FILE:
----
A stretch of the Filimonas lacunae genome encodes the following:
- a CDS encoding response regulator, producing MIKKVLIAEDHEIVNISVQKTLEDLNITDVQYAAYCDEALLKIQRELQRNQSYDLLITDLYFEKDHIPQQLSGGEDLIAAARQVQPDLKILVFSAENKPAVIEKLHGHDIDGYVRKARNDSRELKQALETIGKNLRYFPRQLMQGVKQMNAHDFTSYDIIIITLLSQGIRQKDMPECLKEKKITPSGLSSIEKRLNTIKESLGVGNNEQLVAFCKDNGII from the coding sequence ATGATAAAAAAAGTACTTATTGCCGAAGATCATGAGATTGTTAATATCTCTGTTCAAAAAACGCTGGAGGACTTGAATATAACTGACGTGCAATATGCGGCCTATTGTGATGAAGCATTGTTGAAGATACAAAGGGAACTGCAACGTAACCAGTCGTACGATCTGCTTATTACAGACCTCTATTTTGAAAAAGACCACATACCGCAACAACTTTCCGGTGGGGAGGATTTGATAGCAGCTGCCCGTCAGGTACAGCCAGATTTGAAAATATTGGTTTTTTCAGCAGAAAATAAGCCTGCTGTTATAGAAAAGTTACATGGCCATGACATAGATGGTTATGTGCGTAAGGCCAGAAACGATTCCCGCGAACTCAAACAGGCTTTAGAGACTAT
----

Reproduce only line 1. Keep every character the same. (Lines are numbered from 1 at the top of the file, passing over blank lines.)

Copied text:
A stretch of the Filimonas lacunae genome encodes the following: